In response to reports of its potential unraveling, the six-year-old North American Soccer League issued a statement on Thursday night that its owners remain "undaunted in the challenge to reach their
long-term goals." The statement came hours after the troubled Ft. Lauderdale Strikers' managing director confirmed they had sought financial support from the league and a day after the league was hit
by a barrage of negative press.
The NASL statement does not directly any of the issues: "The North American Soccer League (NASL) and its member owners are passionate about
the growth of soccer in North America, and their actions and level of investment the past several years prove that commitment. In recent weeks, the league has been working through an important period
in its evolution.
"The league's dedicated owners remain undaunted in the challenge to reach their long-term goals, and are in the midst of a series of meetings and
discussions to ensure that the 2017 season lays the groundwork for an exciting future.
"The Board remains as committed as ever to its strategy and looks forward to
adding a number of new partners who share their vision for building a world-class league. The NASL also looks forward to working closely with U.S. Soccer and other professional leagues to grow and
develop the game at all levels in North America."
The most serious situation concerns the Strikers, who have averaged just 1,452 fans a game in 2016 and recently moved from Lockhart
Stadium, the home of the Strikers in the old NASL days of George Best
, Gerd Mueller
and Teofilo Cubillas
, to Central Broward Regional Stadium, the cricket facility where MLS has
held its winter combine for many years.
Brazilian owners, led by Paulo Cesso
, bought the Strikers from Traffic -- that Traffic -- in 2014, fired Austrian head coach Gunther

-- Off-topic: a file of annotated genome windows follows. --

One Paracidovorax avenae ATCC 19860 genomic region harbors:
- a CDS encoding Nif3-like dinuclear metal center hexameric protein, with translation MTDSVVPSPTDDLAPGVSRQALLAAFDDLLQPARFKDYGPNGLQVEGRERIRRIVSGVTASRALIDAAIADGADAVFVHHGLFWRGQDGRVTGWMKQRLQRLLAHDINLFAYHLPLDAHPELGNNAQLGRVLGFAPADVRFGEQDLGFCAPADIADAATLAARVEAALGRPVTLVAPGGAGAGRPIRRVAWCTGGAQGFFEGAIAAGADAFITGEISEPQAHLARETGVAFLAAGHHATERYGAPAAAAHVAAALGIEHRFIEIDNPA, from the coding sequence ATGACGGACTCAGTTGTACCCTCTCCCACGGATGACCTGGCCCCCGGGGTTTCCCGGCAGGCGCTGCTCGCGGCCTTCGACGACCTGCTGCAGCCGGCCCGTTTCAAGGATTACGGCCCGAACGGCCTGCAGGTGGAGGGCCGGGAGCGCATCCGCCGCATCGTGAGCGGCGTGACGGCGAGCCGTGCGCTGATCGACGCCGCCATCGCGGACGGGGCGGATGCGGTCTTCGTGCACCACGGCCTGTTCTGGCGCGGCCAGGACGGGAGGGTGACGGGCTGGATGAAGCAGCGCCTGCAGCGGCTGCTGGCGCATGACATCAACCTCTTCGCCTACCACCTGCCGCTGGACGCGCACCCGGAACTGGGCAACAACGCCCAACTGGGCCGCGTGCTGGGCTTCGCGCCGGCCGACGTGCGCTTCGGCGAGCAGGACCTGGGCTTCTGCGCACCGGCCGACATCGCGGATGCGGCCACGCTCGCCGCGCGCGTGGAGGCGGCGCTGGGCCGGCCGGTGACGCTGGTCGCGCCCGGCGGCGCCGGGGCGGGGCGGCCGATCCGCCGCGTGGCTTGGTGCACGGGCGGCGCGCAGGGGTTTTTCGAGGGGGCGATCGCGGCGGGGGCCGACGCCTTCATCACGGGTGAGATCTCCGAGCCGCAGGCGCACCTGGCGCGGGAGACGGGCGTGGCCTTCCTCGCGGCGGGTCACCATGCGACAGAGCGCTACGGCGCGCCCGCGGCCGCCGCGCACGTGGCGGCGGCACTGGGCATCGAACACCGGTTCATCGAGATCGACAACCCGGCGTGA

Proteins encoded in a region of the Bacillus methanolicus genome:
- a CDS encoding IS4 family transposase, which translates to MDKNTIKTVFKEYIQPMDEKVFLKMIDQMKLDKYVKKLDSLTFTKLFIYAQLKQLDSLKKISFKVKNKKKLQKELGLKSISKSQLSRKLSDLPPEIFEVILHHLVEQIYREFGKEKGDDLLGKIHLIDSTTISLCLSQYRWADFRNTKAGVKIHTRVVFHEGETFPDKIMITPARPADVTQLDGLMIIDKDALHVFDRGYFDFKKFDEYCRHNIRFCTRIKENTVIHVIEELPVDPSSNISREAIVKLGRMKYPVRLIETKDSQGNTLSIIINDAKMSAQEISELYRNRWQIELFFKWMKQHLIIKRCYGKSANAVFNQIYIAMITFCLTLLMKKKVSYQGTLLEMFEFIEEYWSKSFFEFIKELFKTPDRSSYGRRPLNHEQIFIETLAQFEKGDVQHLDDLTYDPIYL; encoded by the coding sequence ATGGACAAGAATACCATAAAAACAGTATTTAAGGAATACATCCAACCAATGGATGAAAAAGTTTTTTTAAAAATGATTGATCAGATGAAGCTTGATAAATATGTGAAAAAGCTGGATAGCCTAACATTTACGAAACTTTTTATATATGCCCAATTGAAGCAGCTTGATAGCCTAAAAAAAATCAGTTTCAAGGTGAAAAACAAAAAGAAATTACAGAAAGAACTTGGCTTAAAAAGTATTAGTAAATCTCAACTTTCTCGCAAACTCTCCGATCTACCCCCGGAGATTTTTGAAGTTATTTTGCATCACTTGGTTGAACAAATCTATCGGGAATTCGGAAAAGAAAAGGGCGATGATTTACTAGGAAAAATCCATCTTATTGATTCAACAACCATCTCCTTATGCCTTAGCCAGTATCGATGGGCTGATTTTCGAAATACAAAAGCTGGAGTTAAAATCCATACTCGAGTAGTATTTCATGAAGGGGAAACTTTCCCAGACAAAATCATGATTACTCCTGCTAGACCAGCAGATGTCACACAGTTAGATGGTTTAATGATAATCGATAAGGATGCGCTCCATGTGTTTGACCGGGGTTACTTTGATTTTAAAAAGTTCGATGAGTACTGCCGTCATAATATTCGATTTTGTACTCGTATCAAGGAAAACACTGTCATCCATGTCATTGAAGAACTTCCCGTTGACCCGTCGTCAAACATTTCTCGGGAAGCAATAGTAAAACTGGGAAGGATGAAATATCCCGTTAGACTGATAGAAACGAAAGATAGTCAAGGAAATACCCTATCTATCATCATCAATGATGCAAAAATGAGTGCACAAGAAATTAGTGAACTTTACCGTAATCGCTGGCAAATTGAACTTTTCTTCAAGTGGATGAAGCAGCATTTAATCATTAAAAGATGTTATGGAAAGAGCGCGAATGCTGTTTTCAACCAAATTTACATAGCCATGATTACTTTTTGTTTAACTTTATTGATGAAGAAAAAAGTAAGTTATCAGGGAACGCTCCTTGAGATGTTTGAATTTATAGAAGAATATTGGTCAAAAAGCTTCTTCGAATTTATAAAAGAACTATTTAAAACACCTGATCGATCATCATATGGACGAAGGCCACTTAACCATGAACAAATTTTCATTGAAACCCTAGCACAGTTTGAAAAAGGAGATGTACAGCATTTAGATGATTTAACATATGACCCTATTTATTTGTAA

, who took the Strikers the 2014 Soccer Bowl, and popular president Tom Mulroy
and installed Luis Cuccatti
as managing director.
In July, FiftyFive.One reported
that paychecks to players have been delayed and some have bounced, which
Cuccatti blamed on banking delays in the transfer of funds from Brazil. But on Wednesday, Raleigh's WRALSportsFan quoted sources as saying
that the NASL and its clubs might have to keep the Strikers afloat as their
owners had ceased their funding obligations.
In a series of tweets the Strikers attributed to Cuccatti
on Thursday night, he said, "There's a
difference between dropping all economic responsibility and asking for a loan." In the short term, he said the Strikers were announcing free-agent signings "and they are playing out of pure love for
our team" and the club was "adjusting" its business plan and focus. He added, "We are 100 percent playing next year in this league under this ownership."
In a statement to the Sun Sentinel,
the Strikers said they
are in the process of "recycling our club’s ownership. This is a natural process in this business."
Also on Wednesday, SI.com reported
that the Ottawa Fury and the Tampa Bay Rowdies wanted to move to the
rival USL. In addition, Minnesota United FC will join MLS in 2017, and the future of expansion Rayo OKC was uncertain.
The Oklahoma City club was backed by Spanish club Rayo Vallecano,
which was relegated from La Liga in June. Massive staff layoffs followed at Rayo OKC along with the departure of head coach Alen Marcina
. The situation in Oklahoma City got so bad that minority
owner Sean Jones
removed pallets of artificial turf he said he personally paid for and had installed at Yukon High School’s Miller Field.
Club turmoil is nothing new for the
NASL. Following the 2015 season, the NASL folded the Atlanta Silverbacks, and San Antonio Scorpions dropped out after their owner sold Toyota Field to the firm that operates the NBA's San Antonio
Spurs and a new USL team resurfaced in San Antonio.
Earlier in the year, Traffic, which played a key role in getting the league off the ground in 2011, made international headlines when
Federal authorities charged that it was at the center of a massive corruption scheme involving international soccer. Traffic owner Jose Hawilla
agreed to forfeit over $151 million, and Traffic
sold the Carolina RailHawks, the sole remaining club in which it had an ownership interest, to Steve Malik
The NASL's current situation will be addressed at a Board of Governors
meeting next week.